Home makeovers help needy students

To get ahead at school, children need somewhere clean and safe to do their homework.

The trouble is many lack even this basic resource.

To combat the problem, a new online initiative has been set up that posts pictures of dirty or badly lit study areas in needy households.

The public can then pick which household they wish to donate their money or time to in order to help provide home furnishings such as tables or shelves.

And when the makeover is complete, a set of "before and after" photographs are posted so contributors can see how much of a difference they have made.

The first-of-its-kind project, which does not reveal the families' identities or addresses, was launched last month by the Student Advisory Centre.

"By comparing the before and after pictures, donors can see for themselves where their money or labour went," said the youth charity's director, Mr Trevor Xie, 32.

"This also helps others to choose which house they would like to help out with, depending on the state of the house."

The centre started its Home Improvement Programme last year after seeing how hard it is for families to break out of poverty without a conducive environment for youngsters to study or live in.

For example, it brought in a set of bunk beds for Mr Sim Ai Song's two children, aged seven and 10, after finding out that the springs of their old mattress were poking through its thin threads.

"We tried to flip the old mattress over so that they could sleep on the other side, but they couldn't," said Mr Sim, a 54-year-old cleaner. "They sleep sounder now and have more energy for school."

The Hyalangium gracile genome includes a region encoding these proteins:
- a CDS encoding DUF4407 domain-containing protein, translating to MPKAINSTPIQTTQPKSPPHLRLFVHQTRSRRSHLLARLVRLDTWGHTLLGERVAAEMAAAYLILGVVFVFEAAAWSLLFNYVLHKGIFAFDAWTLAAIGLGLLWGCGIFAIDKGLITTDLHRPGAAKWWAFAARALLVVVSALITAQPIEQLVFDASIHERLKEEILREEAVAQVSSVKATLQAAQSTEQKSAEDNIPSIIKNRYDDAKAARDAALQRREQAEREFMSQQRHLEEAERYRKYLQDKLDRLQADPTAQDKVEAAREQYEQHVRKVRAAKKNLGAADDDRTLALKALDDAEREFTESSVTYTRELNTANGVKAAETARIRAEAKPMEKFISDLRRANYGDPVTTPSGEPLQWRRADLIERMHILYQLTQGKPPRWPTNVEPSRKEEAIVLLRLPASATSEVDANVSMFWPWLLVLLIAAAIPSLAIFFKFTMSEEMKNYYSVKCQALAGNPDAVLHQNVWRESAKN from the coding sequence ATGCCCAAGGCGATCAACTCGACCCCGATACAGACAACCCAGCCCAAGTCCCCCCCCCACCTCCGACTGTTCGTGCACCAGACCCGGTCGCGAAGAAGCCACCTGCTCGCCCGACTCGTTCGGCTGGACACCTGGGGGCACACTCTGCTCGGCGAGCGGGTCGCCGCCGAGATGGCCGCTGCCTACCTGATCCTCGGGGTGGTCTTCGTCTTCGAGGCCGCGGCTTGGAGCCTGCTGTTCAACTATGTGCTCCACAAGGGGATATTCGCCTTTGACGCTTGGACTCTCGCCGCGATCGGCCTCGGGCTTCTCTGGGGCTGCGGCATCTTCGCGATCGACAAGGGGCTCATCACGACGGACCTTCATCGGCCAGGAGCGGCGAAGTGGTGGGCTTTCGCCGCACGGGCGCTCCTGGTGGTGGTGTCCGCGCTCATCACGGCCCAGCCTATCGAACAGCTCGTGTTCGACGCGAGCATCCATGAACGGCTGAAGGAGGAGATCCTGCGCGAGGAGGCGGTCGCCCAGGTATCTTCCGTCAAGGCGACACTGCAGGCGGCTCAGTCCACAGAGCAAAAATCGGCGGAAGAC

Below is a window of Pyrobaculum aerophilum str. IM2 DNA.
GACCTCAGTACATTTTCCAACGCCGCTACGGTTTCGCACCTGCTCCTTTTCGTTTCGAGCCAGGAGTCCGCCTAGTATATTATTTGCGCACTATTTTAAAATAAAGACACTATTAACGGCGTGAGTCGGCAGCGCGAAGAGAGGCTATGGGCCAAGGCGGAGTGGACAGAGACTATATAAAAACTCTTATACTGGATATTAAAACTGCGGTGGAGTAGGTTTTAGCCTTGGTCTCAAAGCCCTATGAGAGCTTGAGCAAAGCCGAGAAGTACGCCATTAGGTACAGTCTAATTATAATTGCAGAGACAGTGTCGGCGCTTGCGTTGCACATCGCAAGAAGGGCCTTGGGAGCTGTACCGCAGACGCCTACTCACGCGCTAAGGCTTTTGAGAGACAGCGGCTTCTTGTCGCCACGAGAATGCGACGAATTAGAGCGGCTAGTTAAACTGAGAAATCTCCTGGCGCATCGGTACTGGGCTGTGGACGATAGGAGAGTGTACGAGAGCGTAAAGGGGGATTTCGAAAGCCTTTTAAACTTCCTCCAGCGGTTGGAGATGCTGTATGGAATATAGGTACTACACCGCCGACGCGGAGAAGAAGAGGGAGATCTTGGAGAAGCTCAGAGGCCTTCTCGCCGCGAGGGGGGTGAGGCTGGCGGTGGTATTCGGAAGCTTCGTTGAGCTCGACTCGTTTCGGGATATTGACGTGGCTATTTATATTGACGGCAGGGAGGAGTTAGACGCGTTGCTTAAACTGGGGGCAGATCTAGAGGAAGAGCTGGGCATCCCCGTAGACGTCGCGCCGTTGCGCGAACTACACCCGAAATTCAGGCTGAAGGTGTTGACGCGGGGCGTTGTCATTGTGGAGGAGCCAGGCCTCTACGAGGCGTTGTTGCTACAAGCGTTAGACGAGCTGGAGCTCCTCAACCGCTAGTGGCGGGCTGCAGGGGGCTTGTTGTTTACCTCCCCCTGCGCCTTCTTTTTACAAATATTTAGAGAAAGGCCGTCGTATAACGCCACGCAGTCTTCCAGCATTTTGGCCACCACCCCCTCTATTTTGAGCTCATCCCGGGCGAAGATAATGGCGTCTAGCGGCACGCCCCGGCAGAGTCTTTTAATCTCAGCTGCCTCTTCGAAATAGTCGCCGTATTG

The makeovers leave pupils better equipped for class and can prevent them from wandering around the neighbourhood.

Madam Marlina Sudirman, who has two children aged 10 and 11, said: "They used to loiter at the void decks till midnight, refusing to come back.

"Now they want to study at home because it's brighter and more comfortable."

When school counsellor Santhi Pillai makes home visits to her students' flats, she often notices them hunched over their homework on the floor or squinting at their books because of dim lighting.

"They have no proper study area or table, and the home is just too dirty and messy for it to be a suitable environment for them," said the 44-year-old.

Each time the Corporation Primary counsellor encounters such situations, she rallies fellow teachers to chip in to get study tables for the children.


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